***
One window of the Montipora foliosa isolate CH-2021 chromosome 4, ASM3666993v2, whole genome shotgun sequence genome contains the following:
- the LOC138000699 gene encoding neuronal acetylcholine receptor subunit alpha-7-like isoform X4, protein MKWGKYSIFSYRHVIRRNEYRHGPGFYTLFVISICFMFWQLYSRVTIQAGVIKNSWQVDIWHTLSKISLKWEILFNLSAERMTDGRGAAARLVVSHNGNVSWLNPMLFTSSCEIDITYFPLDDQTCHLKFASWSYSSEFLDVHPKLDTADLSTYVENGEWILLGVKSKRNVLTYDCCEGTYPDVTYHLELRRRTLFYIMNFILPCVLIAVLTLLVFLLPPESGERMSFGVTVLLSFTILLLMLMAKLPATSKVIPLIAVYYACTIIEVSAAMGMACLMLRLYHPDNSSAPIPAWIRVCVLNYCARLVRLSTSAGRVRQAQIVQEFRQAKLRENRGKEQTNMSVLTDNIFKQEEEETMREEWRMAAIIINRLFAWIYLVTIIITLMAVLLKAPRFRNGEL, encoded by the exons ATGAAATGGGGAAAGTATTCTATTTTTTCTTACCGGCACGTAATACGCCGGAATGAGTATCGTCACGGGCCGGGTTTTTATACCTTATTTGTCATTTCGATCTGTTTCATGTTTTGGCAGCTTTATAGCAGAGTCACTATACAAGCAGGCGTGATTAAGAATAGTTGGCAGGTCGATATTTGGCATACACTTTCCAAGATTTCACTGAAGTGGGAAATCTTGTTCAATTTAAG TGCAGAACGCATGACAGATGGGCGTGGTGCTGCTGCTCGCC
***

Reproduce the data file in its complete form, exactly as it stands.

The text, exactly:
One window of the Montipora foliosa isolate CH-2021 chromosome 4, ASM3666993v2, whole genome shotgun sequence genome contains the following:
- the LOC138000699 gene encoding neuronal acetylcholine receptor subunit alpha-7-like isoform X4, protein MKWGKYSIFSYRHVIRRNEYRHGPGFYTLFVISICFMFWQLYSRVTIQAGVIKNSWQVDIWHTLSKISLKWEILFNLSAERMTDGRGAAARLVVSHNGNVSWLNPMLFTSSCEIDITYFPLDDQTCHLKFASWSYSSEFLDVHPKLDTADLSTYVENGEWILLGVKSKRNVLTYDCCEGTYPDVTYHLELRRRTLFYIMNFILPCVLIAVLTLLVFLLPPESGERMSFGVTVLLSFTILLLMLMAKLPATSKVIPLIAVYYACTIIEVSAAMGMACLMLRLYHPDNSSAPIPAWIRVCVLNYCARLVRLSTSAGRVRQAQIVQEFRQAKLRENRGKEQTNMSVLTDNIFKQEEEETMREEWRMAAIIINRLFAWIYLVTIIITLMAVLLKAPRFRNGEL, encoded by the exons ATGAAATGGGGAAAGTATTCTATTTTTTCTTACCGGCACGTAATACGCCGGAATGAGTATCGTCACGGGCCGGGTTTTTATACCTTATTTGTCATTTCGATCTGTTTCATGTTTTGGCAGCTTTATAGCAGAGTCACTATACAAGCAGGCGTGATTAAGAATAGTTGGCAGGTCGATATTTGGCATACACTTTCCAAGATTTCACTGAAGTGGGAAATCTTGTTCAATTTAAG TGCAGAACGCATGACAGATGGGCGTGGTGCTGCTGCTCGCC